Rod Byers: Be fair about it |

Rod Byers: Be fair about it

Nevada County Fair wine judges, from left, Jackson Starr, Rod Farly, Pete Enoch, Vanessa Wich, Riki Pollack, Carissa Cook.
Photo by Rod Byers |

I was recently presented with the Blue Ribbon Award at this year’s Nevada County Fair, an honor given in appreciation of support for the Fair. I was thrilled. Still, I feel a little sheepish when I look at the contributions of others, say someone like Brian Lee, for example. All I did was run the home wine competition.

At the presentation ceremony I had a rare chance to close an historic circle.

Rea Callender, the fairground’s CEO, presented me with the award. Rea’s father, John Callender, should be remembered as the father of modern viticulture in Nevada County. John Callender planted the county’s first modern-day vineyard consisting of seven acres off of Perimeter Road is southern Nevada County in 1974.

I had the good fortune to make wine from that vineyard from its earliest days. I still have bottles of 1978 Petite Sirah that I made from there. I believed them to be the oldest bottles of wine in existence produced from Nevada County grapes. I took the opportunity of the award ceremony to present a bottle to Rea, who in turn would give it to his father.

Well you can imagine, that made for a stirring presentation. Too bad it wasn’t true.

Peter Arnold, a friend of John Callender’s, was involved with Little Wolf Vineyard from its inception. Arnold took over tending the vineyard in 1975, and remains to this day, the caretaker of those earliest logbooks and stories.

Arnold reminded me that in spite of being planted in 1974, because of the way it was planted, it produced a first crop in 1976. He connected with Doug Watson who had just opened La Purisima Winery in Sunnyvale. Watson agreed to make the wine and return half of it as payment.

They picked the grapes on Sept. 12, 1976.

Watson took the grapes from 1976 to 1979 but only bottled the 1976 vintage. Arnold explained, “The winemaker was good but underfinanced, and none of the wine from succeeding harvests ever got bottled. I brought some barrel samples up in 1980, and they were undrinkable.”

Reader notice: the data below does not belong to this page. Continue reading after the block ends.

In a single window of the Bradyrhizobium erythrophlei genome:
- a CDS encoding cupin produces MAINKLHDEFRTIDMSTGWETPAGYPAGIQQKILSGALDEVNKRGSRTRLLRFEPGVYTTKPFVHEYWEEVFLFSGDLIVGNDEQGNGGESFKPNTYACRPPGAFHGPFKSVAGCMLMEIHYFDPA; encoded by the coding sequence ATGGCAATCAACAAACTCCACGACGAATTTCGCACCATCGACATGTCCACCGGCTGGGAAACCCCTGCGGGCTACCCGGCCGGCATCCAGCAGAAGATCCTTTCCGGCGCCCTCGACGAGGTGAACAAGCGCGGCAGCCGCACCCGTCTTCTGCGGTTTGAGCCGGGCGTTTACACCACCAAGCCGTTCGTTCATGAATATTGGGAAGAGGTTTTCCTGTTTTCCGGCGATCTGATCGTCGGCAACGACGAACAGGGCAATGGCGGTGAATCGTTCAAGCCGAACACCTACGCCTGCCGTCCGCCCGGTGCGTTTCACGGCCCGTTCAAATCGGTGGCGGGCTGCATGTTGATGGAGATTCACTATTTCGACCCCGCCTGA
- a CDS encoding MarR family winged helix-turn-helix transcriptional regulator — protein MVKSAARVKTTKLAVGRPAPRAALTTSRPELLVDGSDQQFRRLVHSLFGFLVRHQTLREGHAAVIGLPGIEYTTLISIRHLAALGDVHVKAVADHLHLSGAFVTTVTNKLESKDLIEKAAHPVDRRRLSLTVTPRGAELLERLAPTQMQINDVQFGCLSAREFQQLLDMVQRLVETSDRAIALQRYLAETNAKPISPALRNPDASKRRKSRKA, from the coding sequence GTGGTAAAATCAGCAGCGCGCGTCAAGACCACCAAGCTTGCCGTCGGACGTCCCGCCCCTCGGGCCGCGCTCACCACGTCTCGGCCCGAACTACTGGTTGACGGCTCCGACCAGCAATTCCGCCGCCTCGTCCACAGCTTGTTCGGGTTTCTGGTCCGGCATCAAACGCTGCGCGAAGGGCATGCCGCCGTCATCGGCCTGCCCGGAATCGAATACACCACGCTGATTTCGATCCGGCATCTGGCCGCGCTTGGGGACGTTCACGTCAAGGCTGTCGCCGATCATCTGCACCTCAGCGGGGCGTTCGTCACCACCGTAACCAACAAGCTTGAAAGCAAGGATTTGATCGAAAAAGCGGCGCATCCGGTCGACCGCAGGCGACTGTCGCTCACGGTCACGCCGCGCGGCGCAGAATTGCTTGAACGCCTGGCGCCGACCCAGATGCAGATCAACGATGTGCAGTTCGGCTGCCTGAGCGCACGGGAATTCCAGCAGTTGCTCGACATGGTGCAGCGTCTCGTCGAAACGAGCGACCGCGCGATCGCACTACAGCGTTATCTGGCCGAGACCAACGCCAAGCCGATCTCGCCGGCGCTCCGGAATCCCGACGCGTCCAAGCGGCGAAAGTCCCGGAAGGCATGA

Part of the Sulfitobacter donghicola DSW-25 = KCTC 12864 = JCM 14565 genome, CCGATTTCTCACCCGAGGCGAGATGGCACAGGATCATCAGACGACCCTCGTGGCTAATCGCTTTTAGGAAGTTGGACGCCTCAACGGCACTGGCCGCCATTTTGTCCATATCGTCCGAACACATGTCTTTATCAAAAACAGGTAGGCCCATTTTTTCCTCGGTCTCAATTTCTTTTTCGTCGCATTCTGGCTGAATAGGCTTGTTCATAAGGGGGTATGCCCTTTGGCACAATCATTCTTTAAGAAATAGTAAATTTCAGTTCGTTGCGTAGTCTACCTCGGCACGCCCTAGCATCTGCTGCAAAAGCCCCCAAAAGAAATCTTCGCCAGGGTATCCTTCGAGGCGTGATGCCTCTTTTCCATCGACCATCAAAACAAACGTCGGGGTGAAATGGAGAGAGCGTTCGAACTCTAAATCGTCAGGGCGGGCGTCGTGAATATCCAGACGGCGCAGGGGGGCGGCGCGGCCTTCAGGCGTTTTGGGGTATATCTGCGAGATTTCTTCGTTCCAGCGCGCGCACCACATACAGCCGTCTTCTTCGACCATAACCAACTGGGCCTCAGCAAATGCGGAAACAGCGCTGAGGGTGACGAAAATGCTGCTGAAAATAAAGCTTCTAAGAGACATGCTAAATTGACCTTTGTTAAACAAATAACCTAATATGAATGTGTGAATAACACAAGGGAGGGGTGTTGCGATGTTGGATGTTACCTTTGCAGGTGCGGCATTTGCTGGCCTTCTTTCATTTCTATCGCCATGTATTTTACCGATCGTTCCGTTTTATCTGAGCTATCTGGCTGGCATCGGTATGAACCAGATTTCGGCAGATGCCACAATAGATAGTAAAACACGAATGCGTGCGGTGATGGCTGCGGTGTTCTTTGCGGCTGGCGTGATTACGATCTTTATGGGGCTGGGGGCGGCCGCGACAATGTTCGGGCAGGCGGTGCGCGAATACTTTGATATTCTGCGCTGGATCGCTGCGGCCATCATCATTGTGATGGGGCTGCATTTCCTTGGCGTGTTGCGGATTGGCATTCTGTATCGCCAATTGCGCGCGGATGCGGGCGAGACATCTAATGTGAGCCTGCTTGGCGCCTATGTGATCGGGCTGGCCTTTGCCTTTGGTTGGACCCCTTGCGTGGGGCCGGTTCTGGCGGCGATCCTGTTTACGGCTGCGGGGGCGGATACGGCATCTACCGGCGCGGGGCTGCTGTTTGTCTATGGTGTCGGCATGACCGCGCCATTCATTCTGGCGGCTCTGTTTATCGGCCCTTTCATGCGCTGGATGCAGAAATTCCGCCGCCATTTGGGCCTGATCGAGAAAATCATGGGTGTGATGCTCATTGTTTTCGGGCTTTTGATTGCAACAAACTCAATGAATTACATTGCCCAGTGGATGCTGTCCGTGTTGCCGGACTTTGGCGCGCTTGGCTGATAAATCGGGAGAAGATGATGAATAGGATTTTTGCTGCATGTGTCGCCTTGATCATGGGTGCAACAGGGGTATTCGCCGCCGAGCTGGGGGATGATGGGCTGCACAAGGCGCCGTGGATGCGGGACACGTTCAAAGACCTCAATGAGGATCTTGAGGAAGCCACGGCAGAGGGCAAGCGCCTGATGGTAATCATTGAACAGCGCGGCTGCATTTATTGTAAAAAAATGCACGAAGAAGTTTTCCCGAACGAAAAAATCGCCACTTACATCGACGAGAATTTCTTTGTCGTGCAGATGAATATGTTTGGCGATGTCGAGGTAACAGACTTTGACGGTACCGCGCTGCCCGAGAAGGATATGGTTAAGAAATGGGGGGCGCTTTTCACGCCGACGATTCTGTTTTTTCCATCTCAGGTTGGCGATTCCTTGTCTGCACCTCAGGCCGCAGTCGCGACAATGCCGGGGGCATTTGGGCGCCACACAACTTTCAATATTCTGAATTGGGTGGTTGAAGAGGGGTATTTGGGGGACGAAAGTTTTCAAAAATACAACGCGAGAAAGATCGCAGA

Arnold informed me that he still had a bottle, saying, “While yours is all gussied up with label and capsule, I still have the first commercially produced bottle from La Purisima.”


The Home Winemakers Competition is the reason I was awarded the Blue Ribbon in the first place. My first year was 1983. In over 30 years of doing it, something happened this year that has never happened before.

This year we had 70 wines entered in the competition: 48 reds, 10 whites, eight rosé, two fruit and two dessert wines. There were six judges divided into two panels. The judges included two winemakers, Jackson Starr and Riki Pollack, restaurateurs Carissa Cook and Pete Enochs, wine distributor, Vanessa Wich and wine retailer, Rod Farley. It was their job to find the best wines.

As chief judge I don’t actually judge any wine. Sometimes I taste a wine but never score it. Sometimes I offer an opinion, but just an opinion.

So I was surprised to be called to one of the tables to decide a tie. One of the judges had to abstain and the other two were split. Instantly on the spot, I tasted two Petite Sirahs, declaring one of them Best of Category. It was the first time that had ever happened.

A wine competition is a two-part process. The first part assigns bronze, silver or gold medals. The second phase takes all the gold medal winners and narrows them down ultimately resulting in best of show.

My having to decide best Petite Sirah was the quirky start of the second phase but hardly the end of it. The two panels were now operating as one panel of six. As a group they decided best white but when it came to best red, they split again, three to three. I asked for another vote, with the same result.

Again, I had to taste two wines, this time a Syrah and a Sangiovese, and declare one of them best red. I wondered, is this fair?

We went on to best of show that included best rosé, best white, and (selected by me) the best red. The panel tied again, split between the rosé and the white.

Suddenly all the eyes were on me as I swirled the two wines, needing to pick one as best of show.

Fortunately I didn’t think until afterwards of all the arbitrary ways I could have decided, like you can’t let a rosé win, or this guy won last year. Instead, in the on-the-spot rush I couldn’t think of anything, and the sensory qualities of the wines took over. I voted pink.

Congratulations to all the award winners and especially to Peter Wilcox for his best of show 2015 Mourvedre Rosé, a lovely, lovely wine. Remarkably, the best white, a 2015 Albarino, and best red, a 2014 Syrah, were both produced by Dave Elliot from grapes grown in his Skydances Ranch vineyard around Alta Sierra.

Other major award winners included Jeff Kiefer for best Cabernet, Jim Warren for best Zin, Larry Retallack for best Petite Sirah, Jim Garrett for best at-large and Jeff Schwartz for best label.

I would especially like to recognize Guy Lauterbach of Gray Pine Winery for helping me with the competition; to the Fair for the Blue Ribbon Award; and to the wine gods for finally letting me decide best of show.

Rod Byers, CWE, is a Certified Wine Educator and wine writer as well as a California State Certified Wine Judge. He is the host of the local television show Wine Talk. You can find information about his Sierra College Wine Classes at and he can be reached at 530-802-7172.

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